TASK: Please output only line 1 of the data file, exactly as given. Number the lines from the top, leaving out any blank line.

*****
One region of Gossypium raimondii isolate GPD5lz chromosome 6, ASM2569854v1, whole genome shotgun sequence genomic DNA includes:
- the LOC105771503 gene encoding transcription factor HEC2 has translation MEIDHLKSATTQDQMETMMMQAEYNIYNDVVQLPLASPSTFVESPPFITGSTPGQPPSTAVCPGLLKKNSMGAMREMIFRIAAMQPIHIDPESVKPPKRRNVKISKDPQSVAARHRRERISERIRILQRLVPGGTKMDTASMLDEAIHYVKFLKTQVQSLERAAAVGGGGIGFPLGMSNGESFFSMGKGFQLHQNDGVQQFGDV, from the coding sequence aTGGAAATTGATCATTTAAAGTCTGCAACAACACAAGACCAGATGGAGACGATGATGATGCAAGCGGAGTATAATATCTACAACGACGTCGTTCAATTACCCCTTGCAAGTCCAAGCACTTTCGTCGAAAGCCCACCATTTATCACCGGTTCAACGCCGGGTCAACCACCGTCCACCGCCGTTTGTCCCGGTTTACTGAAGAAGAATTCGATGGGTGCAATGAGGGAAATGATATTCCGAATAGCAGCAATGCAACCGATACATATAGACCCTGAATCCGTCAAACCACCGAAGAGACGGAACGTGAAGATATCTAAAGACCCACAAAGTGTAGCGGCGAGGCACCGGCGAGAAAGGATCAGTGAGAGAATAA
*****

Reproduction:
One region of Gossypium raimondii isolate GPD5lz chromosome 6, ASM2569854v1, whole genome shotgun sequence genomic DNA includes: